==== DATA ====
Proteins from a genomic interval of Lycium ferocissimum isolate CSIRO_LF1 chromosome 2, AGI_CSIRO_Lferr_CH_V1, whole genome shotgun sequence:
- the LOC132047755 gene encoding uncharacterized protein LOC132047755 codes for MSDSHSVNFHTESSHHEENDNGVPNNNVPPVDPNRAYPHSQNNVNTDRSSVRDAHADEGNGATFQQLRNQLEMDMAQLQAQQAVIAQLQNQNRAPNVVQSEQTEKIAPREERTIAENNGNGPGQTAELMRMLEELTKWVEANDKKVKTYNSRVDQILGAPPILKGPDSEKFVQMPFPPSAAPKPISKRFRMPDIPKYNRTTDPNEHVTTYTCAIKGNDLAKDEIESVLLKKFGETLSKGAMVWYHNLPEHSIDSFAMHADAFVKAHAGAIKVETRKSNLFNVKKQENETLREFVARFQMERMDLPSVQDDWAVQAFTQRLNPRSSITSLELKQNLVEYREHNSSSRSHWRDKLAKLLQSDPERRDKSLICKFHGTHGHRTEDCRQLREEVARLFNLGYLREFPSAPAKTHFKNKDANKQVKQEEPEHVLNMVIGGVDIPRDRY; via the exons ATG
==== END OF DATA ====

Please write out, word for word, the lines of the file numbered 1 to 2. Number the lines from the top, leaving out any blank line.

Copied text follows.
Proteins from a genomic interval of Lycium ferocissimum isolate CSIRO_LF1 chromosome 2, AGI_CSIRO_Lferr_CH_V1, whole genome shotgun sequence:
- the LOC132047755 gene encoding uncharacterized protein LOC132047755 codes for MSDSHSVNFHTESSHHEENDNGVPNNNVPPVDPNRAYPHSQNNVNTDRSSVRDAHADEGNGATFQQLRNQLEMDMAQLQAQQAVIAQLQNQNRAPNVVQSEQTEKIAPREERTIAENNGNGPGQTAELMRMLEELTKWVEANDKKVKTYNSRVDQILGAPPILKGPDSEKFVQMPFPPSAAPKPISKRFRMPDIPKYNRTTDPNEHVTTYTCAIKGNDLAKDEIESVLLKKFGETLSKGAMVWYHNLPEHSIDSFAMHADAFVKAHAGAIKVETRKSNLFNVKKQENETLREFVARFQMERMDLPSVQDDWAVQAFTQRLNPRSSITSLELKQNLVEYREHNSSSRSHWRDKLAKLLQSDPERRDKSLICKFHGTHGHRTEDCRQLREEVARLFNLGYLREFPSAPAKTHFKNKDANKQVKQEEPEHVLNMVIGGVDIPRDRY; via the exons ATG